Sugar, Salt, and Blood Pressure

A paper in the journal Open Heart questions whether salt is the only danger for people at risk of high blood pressure.

People with these risks are told to cut back on salt. But James J DiNicolantonio of the Department of Preventive Cardiology, Saint Luke’s Mid America Heart Institute in Kansas City, Missouri, and Sean C Lucan of the Department of Family and Social Medicine, Albert Einstein College of Medicine, Montefiore Medical Center, Bronx, New York, have suggested that salt is not the only concern. They point out that the source of much of the salt in our diets is processed food, and that those processed foods tend to contain sugar as well. Should you worry?

You can find anti-sugar blasts everywhere, from scientific journals to popular nonfiction to cookbooks:

  • Tom Rath in Eat Move Sleep:

Sugar is the next nicotine. Sugar is a toxin. It fuels diabetes, obesity, heart disease, and cancer. At the current doses we consumer, over 150 pounds per person every year, sugar and its derivatives kill more people than cocaine, heroin, or any other controlled substances.

  • Michael Moss in Salt Sugar Fat

Sugary, salty, fatty foods are not good for us in the quantities that we consume them.

  • Tosca Reno in Tosca’s Guide to Eating Right:

The more sugar an addict has, the more sugar he/she needs, until it spirals out of control into obesity, diabetes, chronic headaches, migraines, insomnia, ADD and ADHD, anxiety, nervousness, and hosts of other health problems.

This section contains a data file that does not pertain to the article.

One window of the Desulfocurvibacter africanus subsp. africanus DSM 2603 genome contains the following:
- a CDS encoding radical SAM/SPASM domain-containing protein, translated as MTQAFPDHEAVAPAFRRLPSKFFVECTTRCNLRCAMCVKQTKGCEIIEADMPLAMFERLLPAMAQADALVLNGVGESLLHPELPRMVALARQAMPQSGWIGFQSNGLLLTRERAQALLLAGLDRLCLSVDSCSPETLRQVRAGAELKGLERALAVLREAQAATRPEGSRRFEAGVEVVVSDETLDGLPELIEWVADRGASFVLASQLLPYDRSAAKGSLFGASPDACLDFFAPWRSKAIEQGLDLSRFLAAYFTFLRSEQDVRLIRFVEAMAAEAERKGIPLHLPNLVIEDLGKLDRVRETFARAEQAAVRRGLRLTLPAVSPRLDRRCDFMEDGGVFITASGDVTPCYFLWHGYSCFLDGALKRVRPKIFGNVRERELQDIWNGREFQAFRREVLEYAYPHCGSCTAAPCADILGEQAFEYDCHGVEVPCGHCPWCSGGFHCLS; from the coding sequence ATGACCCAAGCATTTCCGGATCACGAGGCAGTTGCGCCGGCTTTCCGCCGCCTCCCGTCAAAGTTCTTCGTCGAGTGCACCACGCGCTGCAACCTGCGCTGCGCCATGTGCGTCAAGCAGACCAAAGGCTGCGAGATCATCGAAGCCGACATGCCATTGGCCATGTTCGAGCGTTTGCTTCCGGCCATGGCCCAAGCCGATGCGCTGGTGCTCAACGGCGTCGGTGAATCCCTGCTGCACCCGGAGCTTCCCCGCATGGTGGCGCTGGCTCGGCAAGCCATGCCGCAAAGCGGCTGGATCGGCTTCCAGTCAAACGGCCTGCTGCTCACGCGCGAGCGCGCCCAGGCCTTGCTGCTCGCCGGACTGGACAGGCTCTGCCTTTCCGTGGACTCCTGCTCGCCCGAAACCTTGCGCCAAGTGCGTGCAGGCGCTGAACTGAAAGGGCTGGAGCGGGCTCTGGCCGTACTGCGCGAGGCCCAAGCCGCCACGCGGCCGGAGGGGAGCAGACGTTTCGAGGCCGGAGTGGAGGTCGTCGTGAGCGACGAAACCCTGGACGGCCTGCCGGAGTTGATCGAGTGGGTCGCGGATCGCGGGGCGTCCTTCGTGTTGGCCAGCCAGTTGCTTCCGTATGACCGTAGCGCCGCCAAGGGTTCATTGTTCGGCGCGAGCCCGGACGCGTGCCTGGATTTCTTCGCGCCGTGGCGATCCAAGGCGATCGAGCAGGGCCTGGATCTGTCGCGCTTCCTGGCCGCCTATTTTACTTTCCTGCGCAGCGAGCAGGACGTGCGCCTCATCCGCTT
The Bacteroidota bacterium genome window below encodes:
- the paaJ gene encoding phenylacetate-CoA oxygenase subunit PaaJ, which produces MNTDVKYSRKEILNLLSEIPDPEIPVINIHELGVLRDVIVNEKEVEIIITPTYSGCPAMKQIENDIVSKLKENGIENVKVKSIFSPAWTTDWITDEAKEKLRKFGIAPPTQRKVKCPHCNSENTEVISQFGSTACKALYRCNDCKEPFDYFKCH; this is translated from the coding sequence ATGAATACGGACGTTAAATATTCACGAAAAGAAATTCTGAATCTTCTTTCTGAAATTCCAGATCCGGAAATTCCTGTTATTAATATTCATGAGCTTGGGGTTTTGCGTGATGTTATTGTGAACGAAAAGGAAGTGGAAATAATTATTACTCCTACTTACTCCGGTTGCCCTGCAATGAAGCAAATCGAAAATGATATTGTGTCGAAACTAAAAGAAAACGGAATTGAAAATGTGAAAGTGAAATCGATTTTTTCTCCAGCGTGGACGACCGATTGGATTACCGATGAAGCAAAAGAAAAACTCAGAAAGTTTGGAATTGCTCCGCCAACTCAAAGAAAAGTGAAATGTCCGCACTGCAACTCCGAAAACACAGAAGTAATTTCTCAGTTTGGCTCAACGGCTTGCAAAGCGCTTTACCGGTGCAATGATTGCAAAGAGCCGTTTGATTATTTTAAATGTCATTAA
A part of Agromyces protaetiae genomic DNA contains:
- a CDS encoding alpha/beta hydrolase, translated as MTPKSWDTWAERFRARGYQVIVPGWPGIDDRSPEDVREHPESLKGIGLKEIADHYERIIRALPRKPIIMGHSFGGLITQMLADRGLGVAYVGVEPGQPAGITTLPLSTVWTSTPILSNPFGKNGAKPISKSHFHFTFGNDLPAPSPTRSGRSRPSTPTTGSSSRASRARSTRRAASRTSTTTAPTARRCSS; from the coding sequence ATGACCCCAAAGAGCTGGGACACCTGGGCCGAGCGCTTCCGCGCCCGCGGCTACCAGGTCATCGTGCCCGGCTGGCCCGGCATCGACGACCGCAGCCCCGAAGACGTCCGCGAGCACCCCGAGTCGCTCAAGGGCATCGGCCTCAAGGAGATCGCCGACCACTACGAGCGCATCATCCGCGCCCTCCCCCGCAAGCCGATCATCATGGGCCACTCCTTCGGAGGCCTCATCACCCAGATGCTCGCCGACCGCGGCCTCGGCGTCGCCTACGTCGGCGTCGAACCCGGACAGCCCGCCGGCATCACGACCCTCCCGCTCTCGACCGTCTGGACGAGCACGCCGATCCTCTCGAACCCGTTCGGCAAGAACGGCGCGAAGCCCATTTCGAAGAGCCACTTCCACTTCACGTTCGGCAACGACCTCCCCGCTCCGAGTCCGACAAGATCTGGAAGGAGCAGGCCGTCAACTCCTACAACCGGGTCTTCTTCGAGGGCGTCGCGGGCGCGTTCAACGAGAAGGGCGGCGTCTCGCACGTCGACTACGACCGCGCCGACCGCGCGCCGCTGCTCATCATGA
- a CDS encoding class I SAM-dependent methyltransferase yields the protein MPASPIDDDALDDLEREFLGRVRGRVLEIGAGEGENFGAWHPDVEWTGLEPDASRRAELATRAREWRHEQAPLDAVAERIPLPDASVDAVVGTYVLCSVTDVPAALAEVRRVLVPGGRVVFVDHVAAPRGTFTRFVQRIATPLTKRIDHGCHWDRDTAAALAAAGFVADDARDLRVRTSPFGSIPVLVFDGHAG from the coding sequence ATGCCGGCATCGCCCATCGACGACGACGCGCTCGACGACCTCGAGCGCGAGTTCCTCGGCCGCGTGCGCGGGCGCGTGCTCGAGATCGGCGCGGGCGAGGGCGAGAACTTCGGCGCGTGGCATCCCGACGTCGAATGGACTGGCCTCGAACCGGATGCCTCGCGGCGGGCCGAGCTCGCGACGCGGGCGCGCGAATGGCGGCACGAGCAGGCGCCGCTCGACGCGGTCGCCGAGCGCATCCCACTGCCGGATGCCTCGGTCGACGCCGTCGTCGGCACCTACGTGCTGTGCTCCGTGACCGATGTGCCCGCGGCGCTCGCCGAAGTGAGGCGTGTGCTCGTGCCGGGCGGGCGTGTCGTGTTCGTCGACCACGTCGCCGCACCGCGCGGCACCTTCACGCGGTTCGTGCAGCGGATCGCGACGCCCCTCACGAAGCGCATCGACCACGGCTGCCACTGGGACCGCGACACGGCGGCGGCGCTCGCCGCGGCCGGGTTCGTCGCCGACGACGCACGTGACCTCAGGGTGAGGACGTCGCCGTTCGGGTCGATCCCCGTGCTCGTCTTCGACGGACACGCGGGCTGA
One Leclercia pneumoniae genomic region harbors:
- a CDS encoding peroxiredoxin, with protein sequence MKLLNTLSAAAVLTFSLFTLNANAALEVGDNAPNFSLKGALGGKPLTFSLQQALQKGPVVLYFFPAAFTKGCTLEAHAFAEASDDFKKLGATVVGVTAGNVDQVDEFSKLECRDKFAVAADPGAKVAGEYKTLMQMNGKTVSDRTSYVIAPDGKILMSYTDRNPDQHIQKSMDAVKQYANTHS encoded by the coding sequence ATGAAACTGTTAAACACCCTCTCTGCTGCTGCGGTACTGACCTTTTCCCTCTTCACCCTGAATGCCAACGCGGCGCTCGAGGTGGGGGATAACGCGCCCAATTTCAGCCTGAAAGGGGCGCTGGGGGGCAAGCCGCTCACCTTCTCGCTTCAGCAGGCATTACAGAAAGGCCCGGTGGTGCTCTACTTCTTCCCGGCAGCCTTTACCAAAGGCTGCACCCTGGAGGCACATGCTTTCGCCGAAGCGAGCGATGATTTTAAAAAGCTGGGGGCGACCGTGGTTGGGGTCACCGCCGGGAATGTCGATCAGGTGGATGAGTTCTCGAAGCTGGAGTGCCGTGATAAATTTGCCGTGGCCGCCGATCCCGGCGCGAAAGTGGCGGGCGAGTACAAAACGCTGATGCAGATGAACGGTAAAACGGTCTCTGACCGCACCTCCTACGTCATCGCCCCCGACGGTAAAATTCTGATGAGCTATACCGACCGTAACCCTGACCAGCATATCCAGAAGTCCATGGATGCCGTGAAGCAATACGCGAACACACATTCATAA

• Princeton pyschologist Bart Hoebel in Evidence of Sugar Addiction:

[S]ugar, as common as it is, nonetheless meets the criteria for a substance of abuse and may be “addictive” for some individuals when consumed in a “binge-like” manner.

Note that these blistering claims about sugar talk about sugar in large quantities. The World Health Organization recommends that added sugars be limited to 30 grams a day for women and 45 for men. The current U.S. average? Just over 150 grams.

It’s true that Americans eat a lot of sugar, as well as a lot of high-fructose corn syrup, a sweetener that the Open Heart study particularly called out as a danger for high blood pressure and cardiovascular disease.

Look at the sugar totals in a few common grocery store foods (figures from WebMD):

  • 23 grams of sugar in applesauce
  • 30 grams of sugar in a blueberry muffin
  • 12 grams of sugar in spaghetti sauce
  • 15 grams of sugar in BBQ sauce
  • 32 grams of sugar in vitamin water
  • 31 grams of sugar in yogurt

None of these items is considered a dessert. A can of soda typically has about 35 grams of sugar and a sweet coffee drink can have 50. So a person enjoying applesauce, a muffin, and a special latte for breakfast followed by a mid-morning soda and a fast food lunch will rack up more than 150 grams of sugar before dinner.

Switching to fresh foods cooked at home from fresh ingredients is probably the best way to cut down on sugar. Choosing satisfying foods rather than appetite-stimulating soda when we want a sweet treat is probably smart. If your blood pressure is a concern, reducing sugar and salt may be helpful.

Talk with your healthcare provider if you’re worried about your blood pressure.

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